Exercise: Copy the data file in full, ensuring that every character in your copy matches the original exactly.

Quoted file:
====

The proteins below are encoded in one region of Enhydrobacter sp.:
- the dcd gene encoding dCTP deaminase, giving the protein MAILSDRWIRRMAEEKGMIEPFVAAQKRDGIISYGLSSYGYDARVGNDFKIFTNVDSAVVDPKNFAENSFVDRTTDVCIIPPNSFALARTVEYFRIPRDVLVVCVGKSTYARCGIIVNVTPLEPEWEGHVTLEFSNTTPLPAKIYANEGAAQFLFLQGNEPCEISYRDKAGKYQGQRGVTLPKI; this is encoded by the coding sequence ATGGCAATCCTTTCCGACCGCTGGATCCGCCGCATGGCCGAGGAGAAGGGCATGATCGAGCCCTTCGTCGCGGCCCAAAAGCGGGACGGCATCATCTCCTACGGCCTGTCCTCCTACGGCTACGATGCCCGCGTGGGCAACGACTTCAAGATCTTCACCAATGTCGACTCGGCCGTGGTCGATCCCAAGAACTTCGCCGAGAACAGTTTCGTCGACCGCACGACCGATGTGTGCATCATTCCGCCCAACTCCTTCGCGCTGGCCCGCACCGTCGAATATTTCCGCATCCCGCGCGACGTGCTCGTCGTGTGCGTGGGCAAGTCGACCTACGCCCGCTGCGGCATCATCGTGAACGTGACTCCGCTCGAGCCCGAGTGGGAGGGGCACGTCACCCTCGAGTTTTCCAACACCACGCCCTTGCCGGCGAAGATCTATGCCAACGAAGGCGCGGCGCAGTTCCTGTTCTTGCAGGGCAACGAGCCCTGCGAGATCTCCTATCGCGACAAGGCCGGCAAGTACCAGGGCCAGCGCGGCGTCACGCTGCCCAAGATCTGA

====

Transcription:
The proteins below are encoded in one region of Enhydrobacter sp.:
- the dcd gene encoding dCTP deaminase, giving the protein MAILSDRWIRRMAEEKGMIEPFVAAQKRDGIISYGLSSYGYDARVGNDFKIFTNVDSAVVDPKNFAENSFVDRTTDVCIIPPNSFALARTVEYFRIPRDVLVVCVGKSTYARCGIIVNVTPLEPEWEGHVTLEFSNTTPLPAKIYANEGAAQFLFLQGNEPCEISYRDKAGKYQGQRGVTLPKI; this is encoded by the coding sequence ATGGCAATCCTTTCCGACCGCTGGATCCGCCGCATGGCCGAGGAGAAGGGCATGATCGAGCCCTTCGTCGCGGCCCAAAAGCGGGACGGCATCATCTCCTACGGCCTGTCCTCCTACGGCTACGATGCCCGCGTGGGCAACGACTTCAAGATCTTCACCAATGTCGACTCGGCCGTGGTCGATCCCAAGAACTTCGCCGAGAACAGTTTCGTCGACCGCACGACCGATGTGTGCATCATTCCGCCCAACTCCTTCGCGCTGGCCCGCACCGTCGAATATTTCCGCATCCCGCGCGACGTGCTCGTCGTGTGCGTGGGCAAGTCGACCTACGCCCGCTGCGGCATCATCGTGAACGTGACTCCGCTCGAGCCCGAGTGGGAGGGGCACGTCACCCTCGAGTTTTCCAACACCACGCCCTTGCCGGCGAAGATCTATGCCAACGAAGGCGCGGCGCAGTTCCTGTTCTTGCAGGGCAACGAGCCCTGCGAGATCTCCTATCGCGACAAGGCCGGCAAGTACCAGGGCCAGCGCGGCGTCACGCTGCCCAAGATCTGA